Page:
I ran a game EVERY DAY which was exhausting to me. On Monday, it was Gladiator fighting using my friend Steve Gibson’s rules and figures. On Tuesday, we did Lord of the Rings. On Wednesday, we did Lord of the Rings again and The Rules with No Name, VSF style. We continued that game on Thursday, as it was immensely popular. I designed a combat chariot game for the class and ran it on Friday, and it, too proved to be wildly popular. Our graduation exercise (designing our own game) did not come off as I thought it would, but we had great fun with the combat chariots game instead. Not to mention the ice cream party afterward.

I loved running this camp. It was the most demanding GMing I’ve ever had to do, and the most creative I’ve had to be as a designer. I liked “my guys”, who were uniformly clever gaming geeks. I hope to have the opportunity to do it again.

Perhaps the greatest compliment I’ve had as a GM came from Thomas, one of the sharper knives in the drawer, as he saw me limping out of the administration building at the end of the week. “Mr. O’Hara.. .just wanted to tell you.. that Wild West game, with the Prussians and Giant Steam Robot, and the United States Sharpshooters, and the evil cultists.. that was the best wargame experience I’ve ever had! Could you come back and throw a whole week of games like THAT next year??? for the older kids??”

Clearly I need to work on the format, but I have an idea of where I want to go next year now, and what pushes the buttons of these guys. Some of them came to just paint miniatures. Some of them came to just play Warhammer brand X. Some of them liked everything. Some of them just liked watching a movie at lunch time. It’s hard to motivate everyone all the time. But I think I have an inkling of where to go with it if they ask me back.

Mister Nizz is found


Where have I been all week??

I’ve been running a gaming summer camp for Saint Stephens and Saint Agnes school in Alexandria Va. I got the “gig” on former HMGS president Del Stover’s recommendation. He ran the program last year, and it was billed as primarily a Lord of the Rings battle gaming camp. I told the folks at SSSA that I didn’t really do the “Games Workshop thing” but they seemed eager to have me there anyway.

So my program was a wee bit different. I tried to create a game design course for 12 year olds with the stated ‘graduation’ of running a game that we designed, with figures we painted, with terrain that we built. I had mixed results.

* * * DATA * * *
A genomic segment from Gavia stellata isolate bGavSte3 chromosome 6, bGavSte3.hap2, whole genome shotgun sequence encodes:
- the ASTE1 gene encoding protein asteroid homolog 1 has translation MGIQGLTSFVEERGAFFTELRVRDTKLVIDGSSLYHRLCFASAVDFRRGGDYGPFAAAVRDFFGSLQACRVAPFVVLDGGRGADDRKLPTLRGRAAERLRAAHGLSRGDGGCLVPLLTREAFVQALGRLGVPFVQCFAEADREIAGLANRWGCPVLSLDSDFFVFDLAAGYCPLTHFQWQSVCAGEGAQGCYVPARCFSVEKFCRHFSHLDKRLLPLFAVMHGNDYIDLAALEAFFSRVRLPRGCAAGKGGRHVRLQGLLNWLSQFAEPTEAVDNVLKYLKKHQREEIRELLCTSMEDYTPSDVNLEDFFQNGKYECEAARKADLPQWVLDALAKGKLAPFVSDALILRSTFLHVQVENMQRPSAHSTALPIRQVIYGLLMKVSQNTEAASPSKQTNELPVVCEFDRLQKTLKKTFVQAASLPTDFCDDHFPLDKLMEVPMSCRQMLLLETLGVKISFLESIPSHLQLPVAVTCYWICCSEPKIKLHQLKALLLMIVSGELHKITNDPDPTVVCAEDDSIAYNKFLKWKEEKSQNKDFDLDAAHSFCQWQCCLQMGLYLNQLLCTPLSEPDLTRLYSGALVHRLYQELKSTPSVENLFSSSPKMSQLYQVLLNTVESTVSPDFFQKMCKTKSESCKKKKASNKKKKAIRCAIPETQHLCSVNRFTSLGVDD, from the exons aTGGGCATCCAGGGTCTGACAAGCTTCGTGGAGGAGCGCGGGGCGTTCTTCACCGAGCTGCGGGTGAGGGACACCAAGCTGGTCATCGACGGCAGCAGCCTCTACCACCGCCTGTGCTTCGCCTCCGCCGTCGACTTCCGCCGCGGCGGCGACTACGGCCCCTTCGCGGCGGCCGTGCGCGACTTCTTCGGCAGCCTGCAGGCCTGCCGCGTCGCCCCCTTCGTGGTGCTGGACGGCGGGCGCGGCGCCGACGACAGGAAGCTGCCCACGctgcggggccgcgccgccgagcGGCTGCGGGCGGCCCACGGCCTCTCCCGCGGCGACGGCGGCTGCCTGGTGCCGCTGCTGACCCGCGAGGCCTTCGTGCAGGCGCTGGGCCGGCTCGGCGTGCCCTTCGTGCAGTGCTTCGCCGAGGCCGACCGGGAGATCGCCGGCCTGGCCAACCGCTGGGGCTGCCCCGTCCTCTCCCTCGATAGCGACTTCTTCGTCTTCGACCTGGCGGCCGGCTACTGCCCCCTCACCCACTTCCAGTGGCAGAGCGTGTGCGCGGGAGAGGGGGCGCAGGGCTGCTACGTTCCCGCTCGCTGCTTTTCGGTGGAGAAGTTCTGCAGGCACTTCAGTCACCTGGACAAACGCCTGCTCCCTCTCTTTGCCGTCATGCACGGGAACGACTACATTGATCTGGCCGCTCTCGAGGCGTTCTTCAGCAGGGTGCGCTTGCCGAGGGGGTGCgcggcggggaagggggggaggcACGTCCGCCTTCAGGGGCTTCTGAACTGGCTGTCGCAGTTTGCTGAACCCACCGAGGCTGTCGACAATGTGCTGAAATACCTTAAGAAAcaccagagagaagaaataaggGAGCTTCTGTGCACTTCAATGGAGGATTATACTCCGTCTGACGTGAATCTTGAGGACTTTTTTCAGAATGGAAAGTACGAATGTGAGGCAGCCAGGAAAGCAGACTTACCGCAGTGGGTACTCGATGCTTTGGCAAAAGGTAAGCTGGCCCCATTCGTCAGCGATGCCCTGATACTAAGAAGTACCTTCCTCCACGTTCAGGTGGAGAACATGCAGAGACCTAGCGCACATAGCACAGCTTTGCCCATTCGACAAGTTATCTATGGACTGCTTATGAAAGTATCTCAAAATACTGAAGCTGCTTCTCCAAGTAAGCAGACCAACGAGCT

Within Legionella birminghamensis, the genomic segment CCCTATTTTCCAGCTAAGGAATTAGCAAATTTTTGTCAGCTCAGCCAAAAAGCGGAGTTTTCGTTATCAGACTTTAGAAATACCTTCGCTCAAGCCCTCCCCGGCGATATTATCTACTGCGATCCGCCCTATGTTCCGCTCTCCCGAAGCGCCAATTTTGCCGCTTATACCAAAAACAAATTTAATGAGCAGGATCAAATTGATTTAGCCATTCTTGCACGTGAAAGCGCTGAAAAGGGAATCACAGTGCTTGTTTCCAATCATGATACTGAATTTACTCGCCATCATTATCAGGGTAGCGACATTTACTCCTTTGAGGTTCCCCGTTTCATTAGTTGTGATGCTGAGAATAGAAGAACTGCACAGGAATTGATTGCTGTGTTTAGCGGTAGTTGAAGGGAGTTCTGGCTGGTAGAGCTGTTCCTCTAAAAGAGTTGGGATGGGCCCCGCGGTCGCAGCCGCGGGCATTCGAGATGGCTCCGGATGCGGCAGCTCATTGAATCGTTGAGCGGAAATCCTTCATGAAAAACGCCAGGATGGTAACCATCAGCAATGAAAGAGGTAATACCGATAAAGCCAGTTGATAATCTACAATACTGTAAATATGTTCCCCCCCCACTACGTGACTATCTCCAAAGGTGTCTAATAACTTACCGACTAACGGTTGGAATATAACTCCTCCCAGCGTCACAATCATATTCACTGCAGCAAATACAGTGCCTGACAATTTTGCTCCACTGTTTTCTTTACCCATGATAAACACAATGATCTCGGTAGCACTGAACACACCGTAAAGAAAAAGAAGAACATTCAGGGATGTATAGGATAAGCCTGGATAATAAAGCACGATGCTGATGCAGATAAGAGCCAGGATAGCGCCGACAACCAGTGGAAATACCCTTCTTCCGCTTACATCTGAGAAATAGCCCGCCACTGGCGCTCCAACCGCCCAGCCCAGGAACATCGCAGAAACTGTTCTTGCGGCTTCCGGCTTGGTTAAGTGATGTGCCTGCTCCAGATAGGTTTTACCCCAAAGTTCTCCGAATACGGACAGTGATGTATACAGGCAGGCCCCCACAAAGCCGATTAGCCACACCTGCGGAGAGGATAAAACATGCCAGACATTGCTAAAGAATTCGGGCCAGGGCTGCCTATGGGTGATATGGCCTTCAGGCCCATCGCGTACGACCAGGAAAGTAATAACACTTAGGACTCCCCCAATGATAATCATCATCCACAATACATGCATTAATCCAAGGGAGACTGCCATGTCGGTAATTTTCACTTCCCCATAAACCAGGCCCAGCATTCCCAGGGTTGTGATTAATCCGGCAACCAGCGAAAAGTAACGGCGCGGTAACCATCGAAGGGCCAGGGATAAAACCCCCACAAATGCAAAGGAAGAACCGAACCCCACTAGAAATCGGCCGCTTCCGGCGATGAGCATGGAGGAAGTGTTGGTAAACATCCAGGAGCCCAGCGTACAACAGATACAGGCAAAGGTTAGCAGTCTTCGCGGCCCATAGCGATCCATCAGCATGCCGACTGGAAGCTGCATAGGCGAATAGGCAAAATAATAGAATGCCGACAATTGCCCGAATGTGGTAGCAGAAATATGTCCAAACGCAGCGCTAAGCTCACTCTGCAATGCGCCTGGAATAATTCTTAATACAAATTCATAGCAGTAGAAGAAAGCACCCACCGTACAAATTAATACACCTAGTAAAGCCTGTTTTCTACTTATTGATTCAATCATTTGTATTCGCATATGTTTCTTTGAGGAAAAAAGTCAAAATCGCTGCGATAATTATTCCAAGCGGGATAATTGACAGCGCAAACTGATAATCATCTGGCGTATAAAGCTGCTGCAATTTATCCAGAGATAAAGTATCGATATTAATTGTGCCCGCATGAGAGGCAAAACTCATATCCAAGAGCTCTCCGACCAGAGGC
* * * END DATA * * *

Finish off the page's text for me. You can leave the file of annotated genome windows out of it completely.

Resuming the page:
It was clear that the vast majority of students just wanted to play Warhammer in some format during the week.. nothing wrong with that, I suppose. I brought in a whole bunch of unpainted Warhammer stuff from my basement and they went crazy for it.

They were less enthralled with 54mms, but I loved the ones I bought… they were great and just right for painting novices, who need a lot of room to make mistakes. MY mistake was not accomodating (off the bat) the need for more advanced painters in the crowd.

Painting was the morning class every day, and it lasted until 11. On one day we had a terrain building workshop… on another, we built buildings.

I ran a game EVERY DAY which was exhausting to me. On Monday, it was Gladiator fighting using my friend Steve Gibson’s rules and figures. On Tuesday, we did Lord of the Rings. On Wednesday, we did Lord of the Rings again and The Rules with No Name, VSF style. We continued that game on Thursday, as it was immensely popular. I designed a combat chariot game for the class and ran it on Friday, and it, too proved to be wildly popular. Our graduation exercise (designing our own game) did not come off as I thought it would, but we had great fun with the combat chariots game instead. Not to mention the ice cream party afterward.

I loved running this camp. It was the most demanding GMing I’ve ever had to do, and the most creative I’ve had to be as a designer. I liked “my guys”, who were uniformly clever gaming geeks. I hope to have the opportunity to do it again.

Perhaps the greatest compliment I’ve had as a GM came from Thomas, one of the sharper knives in the drawer, as he saw me limping out of the administration building at the end of the week. “Mr. O’Hara.. .just wanted to tell you.. that Wild West game, with the Prussians and Giant Steam Robot, and the United States Sharpshooters, and the evil cultists.. that was the best wargame experience I’ve ever had! Could you come back and throw a whole week of games like THAT next year??? for the older kids??”

Clearly I need to work on the format, but I have an idea of where I want to go next year now, and what pushes the buttons of these guys. Some of them came to just paint miniatures. Some of them came to just play Warhammer brand X. Some of them liked everything. Some of them just liked watching a movie at lunch time. It’s hard to motivate everyone all the time. But I think I have an inkling of where to go with it if they ask me back.